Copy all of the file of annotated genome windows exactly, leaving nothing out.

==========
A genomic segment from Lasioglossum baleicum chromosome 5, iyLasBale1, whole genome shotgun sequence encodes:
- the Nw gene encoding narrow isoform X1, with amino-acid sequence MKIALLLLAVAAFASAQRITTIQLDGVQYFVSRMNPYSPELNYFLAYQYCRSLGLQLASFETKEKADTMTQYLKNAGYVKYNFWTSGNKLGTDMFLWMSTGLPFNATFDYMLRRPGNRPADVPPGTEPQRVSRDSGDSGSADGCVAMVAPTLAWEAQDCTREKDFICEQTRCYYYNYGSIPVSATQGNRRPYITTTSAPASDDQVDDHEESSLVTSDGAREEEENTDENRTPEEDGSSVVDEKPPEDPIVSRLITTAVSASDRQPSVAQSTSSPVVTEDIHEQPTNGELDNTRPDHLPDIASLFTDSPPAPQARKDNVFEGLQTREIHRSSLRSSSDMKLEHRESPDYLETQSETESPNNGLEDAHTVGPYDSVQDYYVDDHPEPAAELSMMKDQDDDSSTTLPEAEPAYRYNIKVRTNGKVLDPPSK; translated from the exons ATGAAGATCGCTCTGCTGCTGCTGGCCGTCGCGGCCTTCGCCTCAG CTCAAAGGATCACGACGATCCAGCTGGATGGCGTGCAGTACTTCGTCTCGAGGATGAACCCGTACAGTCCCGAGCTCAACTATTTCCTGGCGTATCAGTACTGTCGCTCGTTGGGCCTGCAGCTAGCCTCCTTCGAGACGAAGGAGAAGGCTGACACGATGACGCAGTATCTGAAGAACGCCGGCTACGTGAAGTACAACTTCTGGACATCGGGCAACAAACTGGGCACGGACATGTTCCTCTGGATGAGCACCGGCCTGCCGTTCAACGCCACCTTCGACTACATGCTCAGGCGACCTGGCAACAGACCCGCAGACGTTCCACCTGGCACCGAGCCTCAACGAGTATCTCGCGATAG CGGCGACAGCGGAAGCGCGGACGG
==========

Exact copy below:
A genomic segment from Lasioglossum baleicum chromosome 5, iyLasBale1, whole genome shotgun sequence encodes:
- the Nw gene encoding narrow isoform X1, with amino-acid sequence MKIALLLLAVAAFASAQRITTIQLDGVQYFVSRMNPYSPELNYFLAYQYCRSLGLQLASFETKEKADTMTQYLKNAGYVKYNFWTSGNKLGTDMFLWMSTGLPFNATFDYMLRRPGNRPADVPPGTEPQRVSRDSGDSGSADGCVAMVAPTLAWEAQDCTREKDFICEQTRCYYYNYGSIPVSATQGNRRPYITTTSAPASDDQVDDHEESSLVTSDGAREEEENTDENRTPEEDGSSVVDEKPPEDPIVSRLITTAVSASDRQPSVAQSTSSPVVTEDIHEQPTNGELDNTRPDHLPDIASLFTDSPPAPQARKDNVFEGLQTREIHRSSLRSSSDMKLEHRESPDYLETQSETESPNNGLEDAHTVGPYDSVQDYYVDDHPEPAAELSMMKDQDDDSSTTLPEAEPAYRYNIKVRTNGKVLDPPSK; translated from the exons ATGAAGATCGCTCTGCTGCTGCTGGCCGTCGCGGCCTTCGCCTCAG CTCAAAGGATCACGACGATCCAGCTGGATGGCGTGCAGTACTTCGTCTCGAGGATGAACCCGTACAGTCCCGAGCTCAACTATTTCCTGGCGTATCAGTACTGTCGCTCGTTGGGCCTGCAGCTAGCCTCCTTCGAGACGAAGGAGAAGGCTGACACGATGACGCAGTATCTGAAGAACGCCGGCTACGTGAAGTACAACTTCTGGACATCGGGCAACAAACTGGGCACGGACATGTTCCTCTGGATGAGCACCGGCCTGCCGTTCAACGCCACCTTCGACTACATGCTCAGGCGACCTGGCAACAGACCCGCAGACGTTCCACCTGGCACCGAGCCTCAACGAGTATCTCGCGATAG CGGCGACAGCGGAAGCGCGGACGG